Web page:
Tuesday, September 6, 2011

On the Loss of a Great Man

The NFL, the University of South Florida, and the entire Tampa community lost a great man this weekend with the passing of Lee Roy Selmon. Having been the first draft pick of the first year, he was the original Buc. And being the only player in the NFL Hall of Fame who spent more than one year as a Buc, he is arguably the BEST Buccaneer. Ever.

Two memories of Mr. Selmon stand out in my mind. My family’s business, which I headed in the 90s and early 2000s, was nominated for “Most Family Friendly Business.” We didn’t win, but as they say, it’s an honor to be nominated. Lee Roy Selmon spoke at the event. He began by saying that if anyone was late because of traffic on the Crosstown, please don’t blame him. He referred to the expressway that was named in his honor.

But what impressed me most was the way he spoke of family – his own and families in general. It wasn’t the words he said that were memorable, it was the light in his eyes and the emotion in the timbre of his voice when he spoke of his mother and his brothers, his wife and his children that made me know this man believed in the sanctity of family. I had no doubt his family was first in his life.

One Saturday afternoon, I was in Buccaneer Heaven picking out a new shirt to wear to the next day’s game. It was early in the season, and the store was crowded. We’d won the SuperBowl the year before. We were optimistic. The energy in the store was electric and fun. Suddenly the cheerful noise ceased, little by little, replaced by whispers. “Lee Roy.”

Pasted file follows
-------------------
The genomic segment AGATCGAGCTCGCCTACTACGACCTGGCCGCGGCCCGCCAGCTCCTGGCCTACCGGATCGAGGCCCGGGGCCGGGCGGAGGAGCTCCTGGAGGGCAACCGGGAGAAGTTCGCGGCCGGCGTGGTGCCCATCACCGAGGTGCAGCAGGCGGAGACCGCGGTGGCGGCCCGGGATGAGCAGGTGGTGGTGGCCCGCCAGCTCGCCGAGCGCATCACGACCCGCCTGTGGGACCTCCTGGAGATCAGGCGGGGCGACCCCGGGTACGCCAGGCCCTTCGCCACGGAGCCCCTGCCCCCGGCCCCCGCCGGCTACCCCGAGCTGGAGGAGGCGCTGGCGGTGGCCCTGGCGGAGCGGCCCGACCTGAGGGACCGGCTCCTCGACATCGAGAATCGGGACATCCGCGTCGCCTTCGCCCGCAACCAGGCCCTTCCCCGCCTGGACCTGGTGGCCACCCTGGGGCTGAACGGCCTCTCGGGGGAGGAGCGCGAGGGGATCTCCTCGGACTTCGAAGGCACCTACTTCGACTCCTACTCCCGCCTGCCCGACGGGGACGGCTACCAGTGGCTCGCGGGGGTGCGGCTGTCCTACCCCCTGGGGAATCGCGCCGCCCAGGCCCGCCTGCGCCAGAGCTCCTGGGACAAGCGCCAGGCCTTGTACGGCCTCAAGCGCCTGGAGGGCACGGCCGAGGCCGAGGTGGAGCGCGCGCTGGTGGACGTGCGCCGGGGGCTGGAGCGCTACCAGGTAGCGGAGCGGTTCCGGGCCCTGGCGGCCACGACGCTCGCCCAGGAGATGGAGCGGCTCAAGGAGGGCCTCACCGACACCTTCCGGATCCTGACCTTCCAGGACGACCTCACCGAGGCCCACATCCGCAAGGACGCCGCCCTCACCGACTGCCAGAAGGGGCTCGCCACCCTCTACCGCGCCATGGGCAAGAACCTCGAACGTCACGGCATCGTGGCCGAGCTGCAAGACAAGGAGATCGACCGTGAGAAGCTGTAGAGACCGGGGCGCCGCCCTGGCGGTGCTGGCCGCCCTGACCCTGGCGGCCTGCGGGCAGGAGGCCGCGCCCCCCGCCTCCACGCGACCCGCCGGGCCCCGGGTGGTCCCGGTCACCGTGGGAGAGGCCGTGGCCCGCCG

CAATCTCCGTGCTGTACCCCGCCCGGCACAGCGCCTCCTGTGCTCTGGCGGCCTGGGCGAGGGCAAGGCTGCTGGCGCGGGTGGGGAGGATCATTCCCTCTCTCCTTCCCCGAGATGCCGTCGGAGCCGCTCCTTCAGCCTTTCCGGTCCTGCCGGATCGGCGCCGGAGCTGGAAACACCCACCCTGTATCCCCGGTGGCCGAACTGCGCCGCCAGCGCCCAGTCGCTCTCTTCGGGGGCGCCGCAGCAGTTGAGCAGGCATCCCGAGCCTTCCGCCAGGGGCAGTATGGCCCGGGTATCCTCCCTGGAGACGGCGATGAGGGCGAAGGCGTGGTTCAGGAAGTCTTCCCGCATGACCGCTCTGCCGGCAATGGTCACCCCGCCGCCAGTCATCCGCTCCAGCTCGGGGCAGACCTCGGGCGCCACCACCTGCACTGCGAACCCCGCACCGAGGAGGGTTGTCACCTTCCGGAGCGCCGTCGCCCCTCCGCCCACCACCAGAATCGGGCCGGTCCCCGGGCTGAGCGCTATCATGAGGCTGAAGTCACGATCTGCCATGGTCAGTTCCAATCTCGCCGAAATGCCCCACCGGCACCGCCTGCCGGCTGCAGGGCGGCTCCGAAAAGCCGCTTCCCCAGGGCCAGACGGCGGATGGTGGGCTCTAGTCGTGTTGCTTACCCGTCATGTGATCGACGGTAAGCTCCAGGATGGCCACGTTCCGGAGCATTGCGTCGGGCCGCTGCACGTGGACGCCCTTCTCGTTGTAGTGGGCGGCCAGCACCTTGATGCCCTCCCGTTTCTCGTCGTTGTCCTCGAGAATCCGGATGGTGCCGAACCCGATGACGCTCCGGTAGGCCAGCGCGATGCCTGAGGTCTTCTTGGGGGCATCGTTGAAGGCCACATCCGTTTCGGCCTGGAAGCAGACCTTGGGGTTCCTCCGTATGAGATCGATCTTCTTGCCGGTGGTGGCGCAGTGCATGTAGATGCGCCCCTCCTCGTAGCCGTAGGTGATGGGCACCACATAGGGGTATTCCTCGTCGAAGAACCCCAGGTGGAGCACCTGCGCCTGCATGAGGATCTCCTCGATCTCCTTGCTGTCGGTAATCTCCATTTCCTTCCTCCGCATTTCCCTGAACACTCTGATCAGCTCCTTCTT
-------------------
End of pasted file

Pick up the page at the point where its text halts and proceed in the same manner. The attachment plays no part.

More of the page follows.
Through the front door came our Hall of Famer, pushing a handcart loaded with cases of his Barbecue sauce. Here was a man who made his own deliveries to each little mom-and-pop location that sold his sauce. Like when Moses approached the Red Sea, the crowd parted to let him through. If this was Buccaneer Heaven, then surely Jesus had just walked into the room.

The crowd of shoppers stood in silent awe as he shook hands with the manager, picked up his paperwork and emptied his cart. A few brave souls said hello to him as he passed back out the front door. He nodded and smiled, and went on about his quiet business. But we all knew we had just been in the presence of greatness.

Football is just a game. Certainly other things in life are far more important. Like Family. This weekend we lost a man who loved both. And we deeply feel that loss.

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